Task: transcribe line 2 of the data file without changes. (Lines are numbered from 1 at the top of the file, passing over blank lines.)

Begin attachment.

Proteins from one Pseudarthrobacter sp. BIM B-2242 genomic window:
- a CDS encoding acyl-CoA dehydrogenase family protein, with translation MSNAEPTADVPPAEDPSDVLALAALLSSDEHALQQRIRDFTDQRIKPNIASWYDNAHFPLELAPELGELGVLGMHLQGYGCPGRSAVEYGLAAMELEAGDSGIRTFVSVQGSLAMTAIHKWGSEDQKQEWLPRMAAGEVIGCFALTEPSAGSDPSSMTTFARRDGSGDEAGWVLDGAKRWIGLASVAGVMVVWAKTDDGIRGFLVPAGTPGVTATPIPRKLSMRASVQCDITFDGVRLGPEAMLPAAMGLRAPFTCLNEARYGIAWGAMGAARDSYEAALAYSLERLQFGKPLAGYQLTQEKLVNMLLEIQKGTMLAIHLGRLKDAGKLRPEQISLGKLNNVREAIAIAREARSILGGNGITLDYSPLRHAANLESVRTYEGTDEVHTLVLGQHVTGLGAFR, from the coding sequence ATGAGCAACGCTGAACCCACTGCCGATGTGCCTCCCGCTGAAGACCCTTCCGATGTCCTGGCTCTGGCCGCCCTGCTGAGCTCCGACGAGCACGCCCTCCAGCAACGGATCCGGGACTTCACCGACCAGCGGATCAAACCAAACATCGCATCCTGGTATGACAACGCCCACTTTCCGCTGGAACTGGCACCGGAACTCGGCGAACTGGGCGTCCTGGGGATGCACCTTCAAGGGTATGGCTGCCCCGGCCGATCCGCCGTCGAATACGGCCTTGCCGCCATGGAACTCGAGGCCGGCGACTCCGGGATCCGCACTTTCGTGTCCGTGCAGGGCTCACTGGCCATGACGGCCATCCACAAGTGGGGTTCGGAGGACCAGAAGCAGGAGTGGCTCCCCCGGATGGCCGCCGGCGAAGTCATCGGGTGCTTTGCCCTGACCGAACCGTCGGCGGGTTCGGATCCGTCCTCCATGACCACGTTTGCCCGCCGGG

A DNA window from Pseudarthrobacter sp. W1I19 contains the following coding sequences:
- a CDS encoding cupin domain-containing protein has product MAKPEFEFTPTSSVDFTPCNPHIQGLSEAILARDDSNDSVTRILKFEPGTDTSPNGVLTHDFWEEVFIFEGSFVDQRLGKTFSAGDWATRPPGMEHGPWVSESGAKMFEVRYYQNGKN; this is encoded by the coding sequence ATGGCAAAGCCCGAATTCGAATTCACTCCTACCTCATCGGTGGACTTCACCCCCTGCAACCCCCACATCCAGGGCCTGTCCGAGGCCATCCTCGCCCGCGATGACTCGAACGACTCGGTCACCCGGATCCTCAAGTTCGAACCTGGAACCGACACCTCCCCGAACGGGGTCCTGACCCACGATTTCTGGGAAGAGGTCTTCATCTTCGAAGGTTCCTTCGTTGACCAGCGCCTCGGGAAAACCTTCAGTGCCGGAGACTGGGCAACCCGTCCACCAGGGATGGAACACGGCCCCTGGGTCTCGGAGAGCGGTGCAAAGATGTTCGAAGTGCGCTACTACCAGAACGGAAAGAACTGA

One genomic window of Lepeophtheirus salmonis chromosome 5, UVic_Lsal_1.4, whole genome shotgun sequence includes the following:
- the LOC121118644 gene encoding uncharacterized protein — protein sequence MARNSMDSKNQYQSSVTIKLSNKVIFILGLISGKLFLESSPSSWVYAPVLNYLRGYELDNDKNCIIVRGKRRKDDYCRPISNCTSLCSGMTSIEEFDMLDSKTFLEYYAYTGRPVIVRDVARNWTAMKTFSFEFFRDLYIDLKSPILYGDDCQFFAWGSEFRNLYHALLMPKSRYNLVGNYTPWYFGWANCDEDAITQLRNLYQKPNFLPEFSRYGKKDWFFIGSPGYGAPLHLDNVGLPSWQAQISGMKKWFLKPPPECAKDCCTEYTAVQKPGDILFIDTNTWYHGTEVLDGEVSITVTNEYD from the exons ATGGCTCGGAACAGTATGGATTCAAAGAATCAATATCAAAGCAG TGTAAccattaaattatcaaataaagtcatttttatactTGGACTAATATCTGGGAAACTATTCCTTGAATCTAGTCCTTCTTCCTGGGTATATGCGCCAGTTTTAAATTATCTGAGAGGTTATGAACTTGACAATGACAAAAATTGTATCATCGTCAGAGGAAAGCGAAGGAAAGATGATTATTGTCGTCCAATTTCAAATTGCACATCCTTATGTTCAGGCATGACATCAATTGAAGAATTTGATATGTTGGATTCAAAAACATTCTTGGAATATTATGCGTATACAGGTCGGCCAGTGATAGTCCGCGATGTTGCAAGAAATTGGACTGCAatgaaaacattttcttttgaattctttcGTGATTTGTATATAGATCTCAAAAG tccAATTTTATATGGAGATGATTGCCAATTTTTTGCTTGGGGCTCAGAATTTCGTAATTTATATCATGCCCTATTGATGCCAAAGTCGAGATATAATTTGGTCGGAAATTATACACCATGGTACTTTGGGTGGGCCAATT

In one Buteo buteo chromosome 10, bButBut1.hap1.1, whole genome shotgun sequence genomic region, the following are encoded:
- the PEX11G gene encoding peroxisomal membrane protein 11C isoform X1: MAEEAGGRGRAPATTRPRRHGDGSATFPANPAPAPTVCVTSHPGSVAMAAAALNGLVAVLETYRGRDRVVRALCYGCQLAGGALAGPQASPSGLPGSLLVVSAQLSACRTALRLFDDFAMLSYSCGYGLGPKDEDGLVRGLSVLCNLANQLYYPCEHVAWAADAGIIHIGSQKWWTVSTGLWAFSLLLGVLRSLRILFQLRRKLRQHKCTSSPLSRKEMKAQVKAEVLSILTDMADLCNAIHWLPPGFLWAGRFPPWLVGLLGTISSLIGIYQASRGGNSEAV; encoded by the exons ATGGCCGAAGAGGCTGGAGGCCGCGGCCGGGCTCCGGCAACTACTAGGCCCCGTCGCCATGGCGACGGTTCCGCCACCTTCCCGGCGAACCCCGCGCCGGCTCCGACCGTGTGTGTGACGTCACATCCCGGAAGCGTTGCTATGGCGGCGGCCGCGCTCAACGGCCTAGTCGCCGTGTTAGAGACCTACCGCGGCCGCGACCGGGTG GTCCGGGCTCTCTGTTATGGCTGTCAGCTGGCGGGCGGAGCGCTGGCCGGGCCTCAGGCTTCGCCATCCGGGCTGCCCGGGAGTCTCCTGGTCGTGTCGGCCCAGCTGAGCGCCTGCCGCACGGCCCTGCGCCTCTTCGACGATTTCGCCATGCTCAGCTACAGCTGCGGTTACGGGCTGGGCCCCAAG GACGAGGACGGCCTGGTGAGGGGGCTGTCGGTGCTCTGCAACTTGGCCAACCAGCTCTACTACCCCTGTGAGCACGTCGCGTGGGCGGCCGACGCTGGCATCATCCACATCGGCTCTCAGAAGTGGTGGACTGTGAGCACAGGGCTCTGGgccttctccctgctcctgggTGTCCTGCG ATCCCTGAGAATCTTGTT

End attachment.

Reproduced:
- a CDS encoding acyl-CoA dehydrogenase family protein, with translation MSNAEPTADVPPAEDPSDVLALAALLSSDEHALQQRIRDFTDQRIKPNIASWYDNAHFPLELAPELGELGVLGMHLQGYGCPGRSAVEYGLAAMELEAGDSGIRTFVSVQGSLAMTAIHKWGSEDQKQEWLPRMAAGEVIGCFALTEPSAGSDPSSMTTFARRDGSGDEAGWVLDGAKRWIGLASVAGVMVVWAKTDDGIRGFLVPAGTPGVTATPIPRKLSMRASVQCDITFDGVRLGPEAMLPAAMGLRAPFTCLNEARYGIAWGAMGAARDSYEAALAYSLERLQFGKPLAGYQLTQEKLVNMLLEIQKGTMLAIHLGRLKDAGKLRPEQISLGKLNNVREAIAIAREARSILGGNGITLDYSPLRHAANLESVRTYEGTDEVHTLVLGQHVTGLGAFR, from the coding sequence ATGAGCAACGCTGAACCCACTGCCGATGTGCCTCCCGCTGAAGACCCTTCCGATGTCCTGGCTCTGGCCGCCCTGCTGAGCTCCGACGAGCACGCCCTCCAGCAACGGATCCGGGACTTCACCGACCAGCGGATCAAACCAAACATCGCATCCTGGTATGACAACGCCCACTTTCCGCTGGAACTGGCACCGGAACTCGGCGAACTGGGCGTCCTGGGGATGCACCTTCAAGGGTATGGCTGCCCCGGCCGATCCGCCGTCGAATACGGCCTTGCCGCCATGGAACTCGAGGCCGGCGACTCCGGGATCCGCACTTTCGTGTCCGTGCAGGGCTCACTGGCCATGACGGCCATCCACAAGTGGGGTTCGGAGGACCAGAAGCAGGAGTGGCTCCCCCGGATGGCCGCCGGCGAAGTCATCGGGTGCTTTGCCCTGACCGAACCGTCGGCGGGTTCGGATCCGTCCTCCATGACCACGTTTGCCCGCCGGG